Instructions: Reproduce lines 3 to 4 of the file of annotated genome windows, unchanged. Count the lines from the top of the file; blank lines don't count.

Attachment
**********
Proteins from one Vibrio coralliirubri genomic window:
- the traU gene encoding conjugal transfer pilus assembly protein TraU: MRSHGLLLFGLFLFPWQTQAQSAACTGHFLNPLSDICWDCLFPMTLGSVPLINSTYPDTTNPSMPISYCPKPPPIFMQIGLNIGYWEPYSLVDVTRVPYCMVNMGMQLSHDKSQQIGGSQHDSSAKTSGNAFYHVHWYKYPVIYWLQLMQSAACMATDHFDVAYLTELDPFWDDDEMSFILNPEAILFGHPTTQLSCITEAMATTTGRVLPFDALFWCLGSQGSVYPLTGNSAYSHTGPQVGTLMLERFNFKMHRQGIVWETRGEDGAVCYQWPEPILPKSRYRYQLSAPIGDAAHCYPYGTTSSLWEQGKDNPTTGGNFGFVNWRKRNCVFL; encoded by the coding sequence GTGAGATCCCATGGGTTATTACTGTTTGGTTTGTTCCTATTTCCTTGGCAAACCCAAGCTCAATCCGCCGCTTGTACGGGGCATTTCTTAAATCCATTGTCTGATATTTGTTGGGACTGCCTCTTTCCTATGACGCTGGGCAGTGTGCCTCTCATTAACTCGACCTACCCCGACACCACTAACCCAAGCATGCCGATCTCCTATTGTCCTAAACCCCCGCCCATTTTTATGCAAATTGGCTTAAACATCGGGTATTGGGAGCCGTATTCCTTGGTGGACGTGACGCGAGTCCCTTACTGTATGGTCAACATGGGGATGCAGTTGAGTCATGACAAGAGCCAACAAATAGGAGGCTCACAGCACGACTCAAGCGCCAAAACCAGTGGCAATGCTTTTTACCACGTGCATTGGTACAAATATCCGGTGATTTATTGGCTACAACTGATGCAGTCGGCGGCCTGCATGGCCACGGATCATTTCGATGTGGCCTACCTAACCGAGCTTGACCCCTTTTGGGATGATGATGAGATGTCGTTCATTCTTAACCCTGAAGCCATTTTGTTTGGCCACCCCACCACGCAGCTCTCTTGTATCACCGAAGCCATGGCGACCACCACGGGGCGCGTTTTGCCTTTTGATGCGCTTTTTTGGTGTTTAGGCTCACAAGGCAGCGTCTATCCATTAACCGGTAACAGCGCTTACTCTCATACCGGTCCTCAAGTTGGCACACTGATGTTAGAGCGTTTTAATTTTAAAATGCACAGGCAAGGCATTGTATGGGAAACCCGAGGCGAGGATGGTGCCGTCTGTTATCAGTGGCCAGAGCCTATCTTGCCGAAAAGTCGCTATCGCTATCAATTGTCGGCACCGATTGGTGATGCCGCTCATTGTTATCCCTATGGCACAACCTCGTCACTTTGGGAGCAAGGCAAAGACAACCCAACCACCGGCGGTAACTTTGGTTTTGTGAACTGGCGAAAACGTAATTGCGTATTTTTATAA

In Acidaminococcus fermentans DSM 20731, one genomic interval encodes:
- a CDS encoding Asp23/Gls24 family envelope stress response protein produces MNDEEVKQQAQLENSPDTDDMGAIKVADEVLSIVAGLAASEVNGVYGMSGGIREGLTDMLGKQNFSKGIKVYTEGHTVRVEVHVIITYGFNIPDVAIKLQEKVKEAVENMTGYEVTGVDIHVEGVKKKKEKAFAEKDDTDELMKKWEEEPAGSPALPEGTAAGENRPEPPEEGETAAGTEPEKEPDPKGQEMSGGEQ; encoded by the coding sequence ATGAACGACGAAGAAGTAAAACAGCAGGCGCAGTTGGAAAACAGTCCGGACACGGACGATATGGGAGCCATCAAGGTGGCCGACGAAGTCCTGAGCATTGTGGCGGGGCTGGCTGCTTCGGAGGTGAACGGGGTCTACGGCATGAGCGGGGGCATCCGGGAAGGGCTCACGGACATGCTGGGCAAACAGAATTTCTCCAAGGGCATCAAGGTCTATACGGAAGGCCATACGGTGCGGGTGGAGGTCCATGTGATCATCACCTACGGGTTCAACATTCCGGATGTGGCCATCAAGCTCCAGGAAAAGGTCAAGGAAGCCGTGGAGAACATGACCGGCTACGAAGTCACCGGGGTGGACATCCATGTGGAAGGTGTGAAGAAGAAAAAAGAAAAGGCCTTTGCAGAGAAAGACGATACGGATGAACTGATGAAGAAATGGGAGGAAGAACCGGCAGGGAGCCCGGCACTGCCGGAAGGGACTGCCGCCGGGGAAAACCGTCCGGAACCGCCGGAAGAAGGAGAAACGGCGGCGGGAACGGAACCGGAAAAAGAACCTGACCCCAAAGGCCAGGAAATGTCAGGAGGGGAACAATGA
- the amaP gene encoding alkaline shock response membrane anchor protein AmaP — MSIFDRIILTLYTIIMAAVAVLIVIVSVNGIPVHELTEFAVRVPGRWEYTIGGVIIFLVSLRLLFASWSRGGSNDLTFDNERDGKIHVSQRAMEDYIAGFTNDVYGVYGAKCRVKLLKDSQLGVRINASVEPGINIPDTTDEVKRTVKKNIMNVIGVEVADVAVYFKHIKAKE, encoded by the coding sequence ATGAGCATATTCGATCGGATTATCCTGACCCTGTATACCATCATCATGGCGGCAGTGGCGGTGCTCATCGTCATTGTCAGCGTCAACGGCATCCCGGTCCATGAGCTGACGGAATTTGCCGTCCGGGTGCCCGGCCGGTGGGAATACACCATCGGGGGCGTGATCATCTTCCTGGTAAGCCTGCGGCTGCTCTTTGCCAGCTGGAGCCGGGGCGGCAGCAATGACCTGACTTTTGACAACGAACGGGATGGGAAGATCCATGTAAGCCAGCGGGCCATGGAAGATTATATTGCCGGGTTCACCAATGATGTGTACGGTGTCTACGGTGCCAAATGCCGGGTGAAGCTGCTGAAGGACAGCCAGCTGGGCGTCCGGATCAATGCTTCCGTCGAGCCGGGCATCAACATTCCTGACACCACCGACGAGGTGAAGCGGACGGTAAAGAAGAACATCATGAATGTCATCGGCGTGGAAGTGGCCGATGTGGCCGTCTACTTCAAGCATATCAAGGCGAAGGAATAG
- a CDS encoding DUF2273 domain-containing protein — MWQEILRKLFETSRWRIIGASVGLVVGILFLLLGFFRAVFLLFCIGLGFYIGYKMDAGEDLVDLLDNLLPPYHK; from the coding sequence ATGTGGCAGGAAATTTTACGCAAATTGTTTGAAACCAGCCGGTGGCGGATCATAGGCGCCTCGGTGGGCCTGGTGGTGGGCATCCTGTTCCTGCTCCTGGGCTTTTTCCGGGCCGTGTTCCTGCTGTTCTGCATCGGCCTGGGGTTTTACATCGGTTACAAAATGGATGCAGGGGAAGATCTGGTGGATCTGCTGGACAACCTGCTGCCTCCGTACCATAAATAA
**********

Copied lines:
In Acidaminococcus fermentans DSM 20731, one genomic interval encodes:
- a CDS encoding Asp23/Gls24 family envelope stress response protein produces MNDEEVKQQAQLENSPDTDDMGAIKVADEVLSIVAGLAASEVNGVYGMSGGIREGLTDMLGKQNFSKGIKVYTEGHTVRVEVHVIITYGFNIPDVAIKLQEKVKEAVENMTGYEVTGVDIHVEGVKKKKEKAFAEKDDTDELMKKWEEEPAGSPALPEGTAAGENRPEPPEEGETAAGTEPEKEPDPKGQEMSGGEQ; encoded by the coding sequence ATGAACGACGAAGAAGTAAAACAGCAGGCGCAGTTGGAAAACAGTCCGGACACGGACGATATGGGAGCCATCAAGGTGGCCGACGAAGTCCTGAGCATTGTGGCGGGGCTGGCTGCTTCGGAGGTGAACGGGGTCTACGGCATGAGCGGGGGCATCCGGGAAGGGCTCACGGACATGCTGGGCAAACAGAATTTCTCCAAGGGCATCAAGGTCTATACGGAAGGCCATACGGTGCGGGTGGAGGTCCATGTGATCATCACCTACGGGTTCAACATTCCGGATGTGGCCATCAAGCTCCAGGAAAAGGTCAAGGAAGCCGTGGAGAACATGACCGGCTACGAAGTCACCGGGGTGGACATCCATGTGGAAGGTGTGAAGAAGAAAAAAGAAAAGGCCTTTGCAGAGAAAGACGATACGGATGAACTGATGAAGAAATGGGAGGAAGAACCGGCAGGGAGCCCGGCACTGCCGGAAGGGACTGCCGCCGGGGAAAACCGTCCGGAACCGCCGGAAGAAGGAGAAACGGCGGCGGGAACGGAACCGGAAAAAGAACCTGACCCCAAAGGCCAGGAAATGTCAGGAGGGGAACAATGA